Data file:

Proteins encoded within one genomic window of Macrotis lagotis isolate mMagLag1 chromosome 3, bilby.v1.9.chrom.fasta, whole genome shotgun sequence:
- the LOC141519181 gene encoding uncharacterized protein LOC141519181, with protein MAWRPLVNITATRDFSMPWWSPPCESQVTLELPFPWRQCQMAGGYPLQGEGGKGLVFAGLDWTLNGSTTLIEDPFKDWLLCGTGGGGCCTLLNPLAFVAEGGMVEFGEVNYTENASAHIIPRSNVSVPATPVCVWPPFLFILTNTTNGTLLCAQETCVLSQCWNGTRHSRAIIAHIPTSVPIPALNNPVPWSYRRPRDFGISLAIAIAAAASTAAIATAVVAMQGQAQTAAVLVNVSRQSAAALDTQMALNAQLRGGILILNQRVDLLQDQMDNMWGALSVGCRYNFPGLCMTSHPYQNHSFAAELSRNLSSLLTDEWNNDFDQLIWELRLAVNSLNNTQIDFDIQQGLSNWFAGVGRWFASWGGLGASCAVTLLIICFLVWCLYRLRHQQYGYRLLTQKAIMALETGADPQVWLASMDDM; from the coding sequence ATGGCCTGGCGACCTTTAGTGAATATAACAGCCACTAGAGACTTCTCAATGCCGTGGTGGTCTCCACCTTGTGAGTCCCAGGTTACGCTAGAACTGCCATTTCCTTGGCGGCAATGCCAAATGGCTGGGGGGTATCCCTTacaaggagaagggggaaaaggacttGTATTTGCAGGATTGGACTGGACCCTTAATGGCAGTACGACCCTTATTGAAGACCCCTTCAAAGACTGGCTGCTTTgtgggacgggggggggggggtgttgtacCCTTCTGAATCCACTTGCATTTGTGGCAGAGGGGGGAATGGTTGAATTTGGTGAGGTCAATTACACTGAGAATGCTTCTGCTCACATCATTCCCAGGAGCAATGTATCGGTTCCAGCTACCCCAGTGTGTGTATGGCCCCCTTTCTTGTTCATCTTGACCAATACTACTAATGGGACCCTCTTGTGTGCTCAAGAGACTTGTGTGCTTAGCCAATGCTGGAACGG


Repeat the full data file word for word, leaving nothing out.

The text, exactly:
Proteins encoded within one genomic window of Macrotis lagotis isolate mMagLag1 chromosome 3, bilby.v1.9.chrom.fasta, whole genome shotgun sequence:
- the LOC141519181 gene encoding uncharacterized protein LOC141519181, with protein MAWRPLVNITATRDFSMPWWSPPCESQVTLELPFPWRQCQMAGGYPLQGEGGKGLVFAGLDWTLNGSTTLIEDPFKDWLLCGTGGGGCCTLLNPLAFVAEGGMVEFGEVNYTENASAHIIPRSNVSVPATPVCVWPPFLFILTNTTNGTLLCAQETCVLSQCWNGTRHSRAIIAHIPTSVPIPALNNPVPWSYRRPRDFGISLAIAIAAAASTAAIATAVVAMQGQAQTAAVLVNVSRQSAAALDTQMALNAQLRGGILILNQRVDLLQDQMDNMWGALSVGCRYNFPGLCMTSHPYQNHSFAAELSRNLSSLLTDEWNNDFDQLIWELRLAVNSLNNTQIDFDIQQGLSNWFAGVGRWFASWGGLGASCAVTLLIICFLVWCLYRLRHQQYGYRLLTQKAIMALETGADPQVWLASMDDM; from the coding sequence ATGGCCTGGCGACCTTTAGTGAATATAACAGCCACTAGAGACTTCTCAATGCCGTGGTGGTCTCCACCTTGTGAGTCCCAGGTTACGCTAGAACTGCCATTTCCTTGGCGGCAATGCCAAATGGCTGGGGGGTATCCCTTacaaggagaagggggaaaaggacttGTATTTGCAGGATTGGACTGGACCCTTAATGGCAGTACGACCCTTATTGAAGACCCCTTCAAAGACTGGCTGCTTTgtgggacgggggggggggggtgttgtacCCTTCTGAATCCACTTGCATTTGTGGCAGAGGGGGGAATGGTTGAATTTGGTGAGGTCAATTACACTGAGAATGCTTCTGCTCACATCATTCCCAGGAGCAATGTATCGGTTCCAGCTACCCCAGTGTGTGTATGGCCCCCTTTCTTGTTCATCTTGACCAATACTACTAATGGGACCCTCTTGTGTGCTCAAGAGACTTGTGTGCTTAGCCAATGCTGGAACGG